Recently, we posted 8 quick wins to get ahead of cancellations. Providing quick and actionable tips may help keep members active at your center now but to ensure they are with you for the long term, more strategic changes are needed.

Data shows that on average, 48% of January joins have not checked-in over the last two weeks.*
While many new members mistakenly think that more bells and whistles (A coffee bar! Fitness tracker integration!) will keep them committed, the biggest predictor of success is social connectedness. Encouraging members to connect with others will significantly increase the success of their engagement. Those connections can be a personal trainer, group exercise class, a gym buddy, or even having a person at the front desk that greets the member each day [Read more.].

Here are 4 strategic mindset changes to make with your staff to encourage new joins to stick with it throughout the year:

  • Make Introductions: Whether you and your staff are working the front desk, or walking the floor – make a habit of introducing members to others with similar goals to spark engagement, accountability, and increase friendships.
  • Seek Out Introverts: Do you always see a certain member using the treadmill alone, earphones in place, with little interaction with others? Make an extra effort to reach out to those members and compliment them for sticking with it!
  • Make Your Center Less Scary: Reach out to members that look like they need extra help and make it a habit to introduce a new member to another machine or activity they might like. If they are always on the elliptical, maybe they’d enjoy spin class? Have a new member that is taking up running? Encourage them to work on their stamina with a low impact elliptical. By introducing new machines/activities into their routine you’ll help members feel more empowered to try new things, you’ll keep them interested and, encourage cross-training.
  • Offer Rewards: Encourage members to treat themselves after they work so hard. Look for non-food items to give-out that congratulates members for staying the course!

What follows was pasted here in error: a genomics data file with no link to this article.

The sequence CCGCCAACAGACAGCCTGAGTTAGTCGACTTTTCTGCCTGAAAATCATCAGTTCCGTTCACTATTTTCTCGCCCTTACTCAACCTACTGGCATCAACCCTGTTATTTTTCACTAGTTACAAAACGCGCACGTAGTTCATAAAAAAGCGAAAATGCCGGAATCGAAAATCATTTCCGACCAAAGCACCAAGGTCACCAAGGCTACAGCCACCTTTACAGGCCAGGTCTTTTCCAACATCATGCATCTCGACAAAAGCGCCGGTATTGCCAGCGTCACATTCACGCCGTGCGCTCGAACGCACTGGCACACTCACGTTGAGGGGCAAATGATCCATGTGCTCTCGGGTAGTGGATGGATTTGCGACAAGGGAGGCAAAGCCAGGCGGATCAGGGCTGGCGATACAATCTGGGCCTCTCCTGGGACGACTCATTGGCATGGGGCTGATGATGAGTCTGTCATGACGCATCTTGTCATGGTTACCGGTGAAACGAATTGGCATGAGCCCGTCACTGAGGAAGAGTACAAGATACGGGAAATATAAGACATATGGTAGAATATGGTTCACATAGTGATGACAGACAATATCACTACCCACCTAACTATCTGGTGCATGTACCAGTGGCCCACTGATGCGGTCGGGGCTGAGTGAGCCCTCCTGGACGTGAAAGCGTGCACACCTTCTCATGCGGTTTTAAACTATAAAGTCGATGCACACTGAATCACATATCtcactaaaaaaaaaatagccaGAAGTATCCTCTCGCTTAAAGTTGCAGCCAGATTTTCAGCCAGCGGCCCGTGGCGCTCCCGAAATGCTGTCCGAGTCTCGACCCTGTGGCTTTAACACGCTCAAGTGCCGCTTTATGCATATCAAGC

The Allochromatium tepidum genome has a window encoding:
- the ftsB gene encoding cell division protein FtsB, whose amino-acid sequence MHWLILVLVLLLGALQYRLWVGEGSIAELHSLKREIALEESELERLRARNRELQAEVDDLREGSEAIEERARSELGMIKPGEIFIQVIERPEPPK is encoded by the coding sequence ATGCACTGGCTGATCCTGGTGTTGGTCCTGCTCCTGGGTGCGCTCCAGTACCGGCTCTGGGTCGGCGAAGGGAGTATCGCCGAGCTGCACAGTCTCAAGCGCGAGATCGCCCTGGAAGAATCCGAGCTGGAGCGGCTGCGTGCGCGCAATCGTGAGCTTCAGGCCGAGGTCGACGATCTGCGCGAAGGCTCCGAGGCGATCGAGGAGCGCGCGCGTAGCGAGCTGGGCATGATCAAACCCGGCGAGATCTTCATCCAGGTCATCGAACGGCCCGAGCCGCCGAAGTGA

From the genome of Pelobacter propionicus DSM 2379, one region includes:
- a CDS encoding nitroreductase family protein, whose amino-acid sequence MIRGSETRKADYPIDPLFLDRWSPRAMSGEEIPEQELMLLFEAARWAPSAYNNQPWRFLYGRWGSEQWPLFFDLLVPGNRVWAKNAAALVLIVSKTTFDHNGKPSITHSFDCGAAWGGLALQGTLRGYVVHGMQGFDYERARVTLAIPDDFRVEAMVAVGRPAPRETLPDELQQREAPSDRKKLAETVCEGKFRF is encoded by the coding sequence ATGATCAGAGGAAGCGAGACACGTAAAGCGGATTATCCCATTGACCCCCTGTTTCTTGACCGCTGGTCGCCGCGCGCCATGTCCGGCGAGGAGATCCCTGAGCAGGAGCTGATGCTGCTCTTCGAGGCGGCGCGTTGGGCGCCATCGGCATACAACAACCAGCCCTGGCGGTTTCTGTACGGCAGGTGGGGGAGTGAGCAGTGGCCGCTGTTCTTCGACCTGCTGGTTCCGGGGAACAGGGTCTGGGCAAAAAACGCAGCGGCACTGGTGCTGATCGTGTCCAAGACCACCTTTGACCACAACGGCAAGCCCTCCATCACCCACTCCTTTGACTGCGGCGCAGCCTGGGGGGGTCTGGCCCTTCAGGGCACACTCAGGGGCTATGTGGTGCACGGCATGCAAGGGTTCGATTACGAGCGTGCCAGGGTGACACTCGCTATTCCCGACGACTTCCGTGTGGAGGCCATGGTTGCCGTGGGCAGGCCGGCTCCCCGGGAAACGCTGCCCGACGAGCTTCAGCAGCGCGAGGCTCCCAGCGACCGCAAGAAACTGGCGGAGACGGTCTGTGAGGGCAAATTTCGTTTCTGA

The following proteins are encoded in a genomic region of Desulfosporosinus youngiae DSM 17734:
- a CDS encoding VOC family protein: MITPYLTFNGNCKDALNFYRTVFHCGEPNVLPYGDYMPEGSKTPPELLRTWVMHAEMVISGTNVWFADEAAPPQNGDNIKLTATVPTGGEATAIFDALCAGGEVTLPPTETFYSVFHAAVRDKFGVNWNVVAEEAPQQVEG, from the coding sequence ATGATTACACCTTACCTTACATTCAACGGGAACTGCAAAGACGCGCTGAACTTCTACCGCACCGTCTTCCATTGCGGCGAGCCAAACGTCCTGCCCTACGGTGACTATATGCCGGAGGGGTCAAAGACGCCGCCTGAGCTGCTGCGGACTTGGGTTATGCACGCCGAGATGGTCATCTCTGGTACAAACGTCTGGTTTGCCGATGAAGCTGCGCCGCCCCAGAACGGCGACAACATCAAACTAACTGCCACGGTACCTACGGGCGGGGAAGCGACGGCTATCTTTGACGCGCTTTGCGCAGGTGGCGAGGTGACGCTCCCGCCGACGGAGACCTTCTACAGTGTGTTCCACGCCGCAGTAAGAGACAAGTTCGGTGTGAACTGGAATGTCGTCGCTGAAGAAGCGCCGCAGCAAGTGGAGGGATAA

*Statistic based on Daxko Operations customer data

Are your new members engaged? Or, are they leaving?

By | Customer Experience, Engage, Engagement, Industry, Marketing, Membership | 3 Comments

Mid-February is often regarded as the time when new members who haven’t been engaged and who are not using their membership start to bail. Is your organization beginning to lose new members? If so, don’t lose hope! We have ideas to engage your members and encourage some of them to stay for the long haul.
Here are eight great ways to work your way into the hearts of these new members:

    1. Focus on in-person conversations with new members. There are tools that help staff gain visibility into which new members are in your facility at any given time. These tools help staff understand which members to speak with so they can start identifying what interests them. Don’t have an engagement tool or customer relationship manager (CRM)? Your staff can still work on face-to-face conversations – paying particular attention to new gym-goers or those who may need a little extra love. [Click here to read how the YMCA of Florida’s First Coast is taking their face-to-face interactions to the net level.]
    2. “We love our Wellness Staff” initiatives. Each week offer a themed gathering to allow members to meet and greet staff members from a particular area. For example, Tuesday night could be “We love our Swim Instructors” allowing members to meet and ask questions with the swim staff.